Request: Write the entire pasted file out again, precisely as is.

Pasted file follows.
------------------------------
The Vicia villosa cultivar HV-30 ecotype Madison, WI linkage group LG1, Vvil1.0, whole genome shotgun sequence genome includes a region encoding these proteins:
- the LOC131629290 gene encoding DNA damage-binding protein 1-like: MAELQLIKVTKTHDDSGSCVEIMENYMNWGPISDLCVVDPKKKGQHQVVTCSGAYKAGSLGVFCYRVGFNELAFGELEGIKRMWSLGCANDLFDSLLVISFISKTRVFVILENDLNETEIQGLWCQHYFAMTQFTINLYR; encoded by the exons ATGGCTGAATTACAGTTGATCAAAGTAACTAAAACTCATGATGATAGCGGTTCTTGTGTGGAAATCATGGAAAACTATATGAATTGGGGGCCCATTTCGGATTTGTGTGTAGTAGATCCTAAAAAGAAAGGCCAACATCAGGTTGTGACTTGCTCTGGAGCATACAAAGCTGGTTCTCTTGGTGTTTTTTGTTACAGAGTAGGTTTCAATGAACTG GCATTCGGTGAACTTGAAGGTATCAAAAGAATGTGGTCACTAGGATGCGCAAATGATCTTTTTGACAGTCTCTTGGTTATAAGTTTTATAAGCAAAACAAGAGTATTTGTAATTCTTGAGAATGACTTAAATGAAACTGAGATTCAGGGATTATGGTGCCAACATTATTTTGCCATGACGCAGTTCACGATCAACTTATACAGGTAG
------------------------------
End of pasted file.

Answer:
The Vicia villosa cultivar HV-30 ecotype Madison, WI linkage group LG1, Vvil1.0, whole genome shotgun sequence genome includes a region encoding these proteins:
- the LOC131629290 gene encoding DNA damage-binding protein 1-like: MAELQLIKVTKTHDDSGSCVEIMENYMNWGPISDLCVVDPKKKGQHQVVTCSGAYKAGSLGVFCYRVGFNELAFGELEGIKRMWSLGCANDLFDSLLVISFISKTRVFVILENDLNETEIQGLWCQHYFAMTQFTINLYR; encoded by the exons ATGGCTGAATTACAGTTGATCAAAGTAACTAAAACTCATGATGATAGCGGTTCTTGTGTGGAAATCATGGAAAACTATATGAATTGGGGGCCCATTTCGGATTTGTGTGTAGTAGATCCTAAAAAGAAAGGCCAACATCAGGTTGTGACTTGCTCTGGAGCATACAAAGCTGGTTCTCTTGGTGTTTTTTGTTACAGAGTAGGTTTCAATGAACTG GCATTCGGTGAACTTGAAGGTATCAAAAGAATGTGGTCACTAGGATGCGCAAATGATCTTTTTGACAGTCTCTTGGTTATAAGTTTTATAAGCAAAACAAGAGTATTTGTAATTCTTGAGAATGACTTAAATGAAACTGAGATTCAGGGATTATGGTGCCAACATTATTTTGCCATGACGCAGTTCACGATCAACTTATACAGGTAG